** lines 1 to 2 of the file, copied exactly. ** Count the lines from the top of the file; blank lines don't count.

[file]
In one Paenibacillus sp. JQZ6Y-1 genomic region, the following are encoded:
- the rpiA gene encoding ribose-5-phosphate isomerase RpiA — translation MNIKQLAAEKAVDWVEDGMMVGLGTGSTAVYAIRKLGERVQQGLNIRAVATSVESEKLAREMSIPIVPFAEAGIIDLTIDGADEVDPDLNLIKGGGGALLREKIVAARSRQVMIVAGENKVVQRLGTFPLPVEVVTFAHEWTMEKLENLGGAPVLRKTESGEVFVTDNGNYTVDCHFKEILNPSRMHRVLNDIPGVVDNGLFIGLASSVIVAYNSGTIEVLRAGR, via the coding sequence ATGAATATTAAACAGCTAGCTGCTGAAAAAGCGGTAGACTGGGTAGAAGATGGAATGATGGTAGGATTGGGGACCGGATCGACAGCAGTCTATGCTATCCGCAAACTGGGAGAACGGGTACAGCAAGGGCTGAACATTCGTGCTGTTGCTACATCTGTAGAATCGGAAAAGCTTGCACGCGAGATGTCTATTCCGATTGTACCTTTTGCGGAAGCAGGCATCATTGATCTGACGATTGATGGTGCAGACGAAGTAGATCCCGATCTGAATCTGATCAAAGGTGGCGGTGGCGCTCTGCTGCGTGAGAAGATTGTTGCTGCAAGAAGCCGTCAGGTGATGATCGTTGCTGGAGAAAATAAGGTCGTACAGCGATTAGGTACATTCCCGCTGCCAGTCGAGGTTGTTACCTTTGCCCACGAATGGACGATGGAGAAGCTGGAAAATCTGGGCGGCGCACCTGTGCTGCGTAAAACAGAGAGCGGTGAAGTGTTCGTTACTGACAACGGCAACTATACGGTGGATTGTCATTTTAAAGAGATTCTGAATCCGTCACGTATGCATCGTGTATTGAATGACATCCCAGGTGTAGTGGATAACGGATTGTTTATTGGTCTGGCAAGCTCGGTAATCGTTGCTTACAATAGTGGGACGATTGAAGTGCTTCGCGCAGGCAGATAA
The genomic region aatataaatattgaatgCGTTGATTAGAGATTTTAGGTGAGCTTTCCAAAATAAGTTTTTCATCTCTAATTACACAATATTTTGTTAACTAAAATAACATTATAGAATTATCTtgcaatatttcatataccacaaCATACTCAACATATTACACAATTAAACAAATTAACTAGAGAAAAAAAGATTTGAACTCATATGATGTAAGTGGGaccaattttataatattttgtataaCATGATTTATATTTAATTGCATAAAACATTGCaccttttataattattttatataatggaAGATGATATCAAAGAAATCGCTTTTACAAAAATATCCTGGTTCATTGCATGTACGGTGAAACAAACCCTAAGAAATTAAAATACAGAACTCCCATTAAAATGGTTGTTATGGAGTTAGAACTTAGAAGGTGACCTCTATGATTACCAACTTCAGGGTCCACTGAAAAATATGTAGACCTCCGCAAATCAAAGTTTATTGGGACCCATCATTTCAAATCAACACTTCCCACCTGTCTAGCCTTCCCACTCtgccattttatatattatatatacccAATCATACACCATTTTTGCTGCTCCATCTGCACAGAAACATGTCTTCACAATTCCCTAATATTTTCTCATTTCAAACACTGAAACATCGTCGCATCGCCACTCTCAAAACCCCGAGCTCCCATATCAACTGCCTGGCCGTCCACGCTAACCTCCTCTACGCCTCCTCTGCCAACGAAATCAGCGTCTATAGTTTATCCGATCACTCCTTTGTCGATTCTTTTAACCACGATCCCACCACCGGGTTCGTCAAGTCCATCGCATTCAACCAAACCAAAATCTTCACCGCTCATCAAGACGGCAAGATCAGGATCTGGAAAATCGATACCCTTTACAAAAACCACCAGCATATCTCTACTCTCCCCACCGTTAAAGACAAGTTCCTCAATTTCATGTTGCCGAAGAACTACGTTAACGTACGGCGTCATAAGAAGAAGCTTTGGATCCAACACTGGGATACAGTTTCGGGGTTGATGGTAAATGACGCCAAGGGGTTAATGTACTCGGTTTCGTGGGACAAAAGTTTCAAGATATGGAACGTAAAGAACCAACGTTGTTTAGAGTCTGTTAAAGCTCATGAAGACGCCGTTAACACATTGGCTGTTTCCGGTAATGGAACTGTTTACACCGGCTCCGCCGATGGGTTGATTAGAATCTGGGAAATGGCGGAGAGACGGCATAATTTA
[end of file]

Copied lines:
In one Paenibacillus sp. JQZ6Y-1 genomic region, the following are encoded:
- the rpiA gene encoding ribose-5-phosphate isomerase RpiA — translation MNIKQLAAEKAVDWVEDGMMVGLGTGSTAVYAIRKLGERVQQGLNIRAVATSVESEKLAREMSIPIVPFAEAGIIDLTIDGADEVDPDLNLIKGGGGALLREKIVAARSRQVMIVAGENKVVQRLGTFPLPVEVVTFAHEWTMEKLENLGGAPVLRKTESGEVFVTDNGNYTVDCHFKEILNPSRMHRVLNDIPGVVDNGLFIGLASSVIVAYNSGTIEVLRAGR, via the coding sequence ATGAATATTAAACAGCTAGCTGCTGAAAAAGCGGTAGACTGGGTAGAAGATGGAATGATGGTAGGATTGGGGACCGGATCGACAGCAGTCTATGCTATCCGCAAACTGGGAGAACGGGTACAGCAAGGGCTGAACATTCGTGCTGTTGCTACATCTGTAGAATCGGAAAAGCTTGCACGCGAGATGTCTATTCCGATTGTACCTTTTGCGGAAGCAGGCATCATTGATCTGACGATTGATGGTGCAGACGAAGTAGATCCCGATCTGAATCTGATCAAAGGTGGCGGTGGCGCTCTGCTGCGTGAGAAGATTGTTGCTGCAAGAAGCCGTCAGGTGATGATCGTTGCTGGAGAAAATAAGGTCGTACAGCGATTAGGTACATTCCCGCTGCCAGTCGAGGTTGTTACCTTTGCCCACGAATGGACGATGGAGAAGCTGGAAAATCTGGGCGGCGCACCTGTGCTGCGTAAAACAGAGAGCGGTGAAGTGTTCGTTACTGACAACGGCAACTATACGGTGGATTGTCATTTTAAAGAGATTCTGAATCCGTCACGTATGCATCGTGTATTGAATGACATCCCAGGTGTAGTGGATAACGGATTGTTTATTGGTCTGGCAAGCTCGGTAATCGTTGCTTACAATAGTGGGACGATTGAAGTGCTTCGCGCAGGCAGATAA